Thursday, 25th May, 2017Insomnia I must first explain two things. Firstly, I am an only-child. Therefore, I have nobody to talk with about what happened in our little, old terrace-house in Dunstall Road, Wolverhampton, as “we” grew up. All the memories I now have are mine and mine alone. Yes, I am in contact with a few cousins (one died recently), but they lived in other houses, so their memories do not include those things which happened to me, my Mom and my Dad in that house. Have I explained that clearly? Secondly, I am – some would say – very old now. So I have masses of memories, good, bad and indifferent. “The past is another world – they do things differently there.” The side of Dunstall Road where we lived was knocked down in the late 1960s so, now, I can’t even go and look at the street which I knew – nor take my Family to see it. That being said, I shall move on to explaining the thoughts which keep me awake so very often. Those memories of the past are very strong within me. So I wake pretty early – 4 and 5 a.m. very often (though Rosie & I usually get up at soon after 6:30 as a rule – that stems from the days when we ran a business). When I wake early, straightway I recall my Mom & Dad. Then my other relatives – uncles, aunts, grandparents – come to mind; and then that part of Dunstall Road as it was when I was growing up. And I remember, in great detail, the people who were our neighbours. I can still “hear” the voices of all those people and many of the things they said. Recollections of things my Family did are as familiar now as they were when they were really happening. The Second World War ended in Europe in 1945. Gran’dad Bayliss, who lived next door in that cramped terrace, had built an air-raid shelter in his back garden. He’d covered it over with grass so that it couldn’t be seen from the air. When the sirens sounded, we all went down there. I still see the scenes of laughing faces – Mom, Dad, Gran’ma, Gran’dad and a few close neighbours – illuminated by flickering candles. That memory is etched strongly on my mind. I was born in 1939, so I’d be an infant when the air-raid shelter incidents happened. Other images from my infant days come to mind. Toys I played with – usually, I know now, second-hand in those austere days. I still have one of them perched in our bedroom: he’s called “Woofy”, a toy dog given to me by my Dad’s mother. I remember seeing her in hospital during her last days; she passed away when I was but eighteen months old. And that’s the sort of thing which awakens me in these early mornings. My mind recalls things from my infancy which, I would have thought, would not be so clear to me as they are. Starting to school was a terrible trial for me. Being separated for a whole day from my Mom made me so upset – and the teachers at Christ Church School in Leicester Street were not the gentlest in temperament. When Mom collected me from school on that first day, we walked home. I remember her telling me that I’d find it better the next day. And I recall my reaction to that! “Oh – have I got to go again?!” I was five at the time. School – both at Christ Church as an infant and junior, and at Wolverhampton Grammar later – was an awful time for me. I will not say much about my memories of those rotten times here, except to mention that I was bullied at Grammar School – until Dad helped me learn a few jiu-jitsu throws. That School was also the first place I was a victim of a brief homosexual assault. Again, jiu-jitsu saved the day! There are many other snippets of memory, of course. Things like my cousin, Johnny Muir, suddenly hooking me on jazz by playing me Louis Armstrong’s Hot Five record of ‘Muscat Rambles’, a moment I can never forget. But enough is enough for this screed. So my childhood memories – clear as bells – are what seem to cause my insomnia. It is the people I remember: their faces, their voices. And, though I have contacted a few of my cousins in recent years, there is nobody who knows the details of things which happened at 71, Dunstall Road, Wolverhampton, when Mom, Dad and I were at home together with our dogs. The general forgetting and never-knowing of what happened back then saddens me. Remembrances of those days – and I am probably the last person left who recalls most of that history – are what haunt me in my insomnia.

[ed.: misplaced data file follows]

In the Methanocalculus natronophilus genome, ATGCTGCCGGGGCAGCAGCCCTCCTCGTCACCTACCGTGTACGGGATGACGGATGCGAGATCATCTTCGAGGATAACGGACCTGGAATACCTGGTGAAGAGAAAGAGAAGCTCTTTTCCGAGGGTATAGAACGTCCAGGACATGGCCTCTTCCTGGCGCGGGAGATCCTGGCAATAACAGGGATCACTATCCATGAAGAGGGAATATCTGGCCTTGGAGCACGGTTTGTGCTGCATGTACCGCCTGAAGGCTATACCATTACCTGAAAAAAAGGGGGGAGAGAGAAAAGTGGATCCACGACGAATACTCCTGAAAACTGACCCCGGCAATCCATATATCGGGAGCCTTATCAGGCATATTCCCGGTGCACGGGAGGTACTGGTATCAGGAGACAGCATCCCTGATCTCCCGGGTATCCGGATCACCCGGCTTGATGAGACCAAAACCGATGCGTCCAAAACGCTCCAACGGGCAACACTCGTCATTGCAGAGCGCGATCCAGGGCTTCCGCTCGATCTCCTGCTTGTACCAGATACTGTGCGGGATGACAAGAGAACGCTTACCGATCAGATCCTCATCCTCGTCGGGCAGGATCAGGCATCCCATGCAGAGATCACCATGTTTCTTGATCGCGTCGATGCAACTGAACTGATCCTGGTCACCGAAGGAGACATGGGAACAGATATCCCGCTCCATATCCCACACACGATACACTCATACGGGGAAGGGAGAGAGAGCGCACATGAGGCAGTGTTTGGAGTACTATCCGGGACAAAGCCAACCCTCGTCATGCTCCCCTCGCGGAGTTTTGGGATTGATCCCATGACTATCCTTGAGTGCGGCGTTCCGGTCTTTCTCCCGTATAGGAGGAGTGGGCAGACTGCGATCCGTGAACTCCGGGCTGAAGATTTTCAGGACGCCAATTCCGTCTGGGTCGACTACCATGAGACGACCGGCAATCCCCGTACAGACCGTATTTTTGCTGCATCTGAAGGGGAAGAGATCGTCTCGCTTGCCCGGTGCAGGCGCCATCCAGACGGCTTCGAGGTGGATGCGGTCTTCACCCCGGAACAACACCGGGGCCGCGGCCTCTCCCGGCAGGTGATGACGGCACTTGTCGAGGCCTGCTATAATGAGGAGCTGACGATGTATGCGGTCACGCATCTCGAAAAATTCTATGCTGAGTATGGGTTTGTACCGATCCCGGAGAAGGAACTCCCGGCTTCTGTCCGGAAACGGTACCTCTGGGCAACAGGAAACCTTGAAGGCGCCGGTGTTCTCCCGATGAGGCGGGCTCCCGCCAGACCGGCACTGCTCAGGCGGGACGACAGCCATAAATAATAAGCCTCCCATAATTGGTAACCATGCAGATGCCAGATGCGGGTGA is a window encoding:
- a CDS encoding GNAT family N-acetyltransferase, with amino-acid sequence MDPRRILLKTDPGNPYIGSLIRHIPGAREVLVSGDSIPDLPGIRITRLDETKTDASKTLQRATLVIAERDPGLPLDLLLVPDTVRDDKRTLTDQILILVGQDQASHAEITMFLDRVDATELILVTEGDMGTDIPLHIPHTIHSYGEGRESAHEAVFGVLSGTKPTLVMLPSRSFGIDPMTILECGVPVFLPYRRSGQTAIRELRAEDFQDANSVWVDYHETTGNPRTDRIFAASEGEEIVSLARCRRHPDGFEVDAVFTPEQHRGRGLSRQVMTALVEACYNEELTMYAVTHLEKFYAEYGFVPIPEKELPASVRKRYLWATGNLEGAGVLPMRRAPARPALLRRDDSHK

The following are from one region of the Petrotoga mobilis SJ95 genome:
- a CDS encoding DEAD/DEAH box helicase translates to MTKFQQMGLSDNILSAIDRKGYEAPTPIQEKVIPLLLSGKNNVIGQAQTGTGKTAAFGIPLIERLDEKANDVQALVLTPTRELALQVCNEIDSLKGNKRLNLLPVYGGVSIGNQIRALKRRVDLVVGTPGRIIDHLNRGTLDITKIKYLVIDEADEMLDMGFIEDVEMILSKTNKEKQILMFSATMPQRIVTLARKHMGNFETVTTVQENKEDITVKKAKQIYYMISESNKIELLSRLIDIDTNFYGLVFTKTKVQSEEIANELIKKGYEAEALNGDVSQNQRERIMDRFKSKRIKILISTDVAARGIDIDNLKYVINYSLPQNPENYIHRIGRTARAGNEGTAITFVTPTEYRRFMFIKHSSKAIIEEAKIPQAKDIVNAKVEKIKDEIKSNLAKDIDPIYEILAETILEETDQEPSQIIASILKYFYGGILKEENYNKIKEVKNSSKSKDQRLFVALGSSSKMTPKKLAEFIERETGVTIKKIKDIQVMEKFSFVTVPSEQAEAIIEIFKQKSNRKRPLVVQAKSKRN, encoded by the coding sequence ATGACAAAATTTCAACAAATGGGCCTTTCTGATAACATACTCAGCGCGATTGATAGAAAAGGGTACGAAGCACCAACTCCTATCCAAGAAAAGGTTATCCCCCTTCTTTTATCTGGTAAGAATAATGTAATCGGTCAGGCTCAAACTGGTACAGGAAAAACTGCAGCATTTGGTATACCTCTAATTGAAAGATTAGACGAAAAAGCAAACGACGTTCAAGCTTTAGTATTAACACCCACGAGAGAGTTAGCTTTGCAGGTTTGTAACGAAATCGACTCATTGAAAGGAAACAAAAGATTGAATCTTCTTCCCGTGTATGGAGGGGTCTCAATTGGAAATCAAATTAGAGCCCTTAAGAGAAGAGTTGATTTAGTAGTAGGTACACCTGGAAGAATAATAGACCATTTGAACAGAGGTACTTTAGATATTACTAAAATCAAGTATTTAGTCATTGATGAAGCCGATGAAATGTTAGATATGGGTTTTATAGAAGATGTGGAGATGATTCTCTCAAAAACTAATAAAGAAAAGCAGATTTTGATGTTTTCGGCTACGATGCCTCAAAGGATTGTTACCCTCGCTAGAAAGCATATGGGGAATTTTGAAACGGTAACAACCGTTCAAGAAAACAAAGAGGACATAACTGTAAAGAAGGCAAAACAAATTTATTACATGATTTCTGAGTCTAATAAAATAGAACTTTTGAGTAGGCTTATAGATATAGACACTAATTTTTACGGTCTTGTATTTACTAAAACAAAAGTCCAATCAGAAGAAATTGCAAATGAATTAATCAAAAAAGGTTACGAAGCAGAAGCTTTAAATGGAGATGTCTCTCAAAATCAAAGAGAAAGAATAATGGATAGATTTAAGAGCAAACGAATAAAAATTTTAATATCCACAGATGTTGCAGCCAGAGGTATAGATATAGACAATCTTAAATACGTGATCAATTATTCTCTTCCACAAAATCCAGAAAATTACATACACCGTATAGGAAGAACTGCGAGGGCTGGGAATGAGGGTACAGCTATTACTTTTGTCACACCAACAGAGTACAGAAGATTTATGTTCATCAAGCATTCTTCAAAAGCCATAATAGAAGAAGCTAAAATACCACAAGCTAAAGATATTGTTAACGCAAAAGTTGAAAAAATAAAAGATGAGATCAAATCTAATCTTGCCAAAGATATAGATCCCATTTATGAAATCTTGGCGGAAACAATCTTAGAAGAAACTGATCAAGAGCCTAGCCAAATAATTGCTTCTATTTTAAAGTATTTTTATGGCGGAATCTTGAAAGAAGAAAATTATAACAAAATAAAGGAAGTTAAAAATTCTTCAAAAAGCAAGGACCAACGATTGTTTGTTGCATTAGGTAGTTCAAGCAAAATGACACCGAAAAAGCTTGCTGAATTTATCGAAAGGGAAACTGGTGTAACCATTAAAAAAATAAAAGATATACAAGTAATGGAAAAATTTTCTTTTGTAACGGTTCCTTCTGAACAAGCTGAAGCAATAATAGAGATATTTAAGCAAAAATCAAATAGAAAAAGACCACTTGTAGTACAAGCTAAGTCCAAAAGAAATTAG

Insomnia

          I must first explain two things.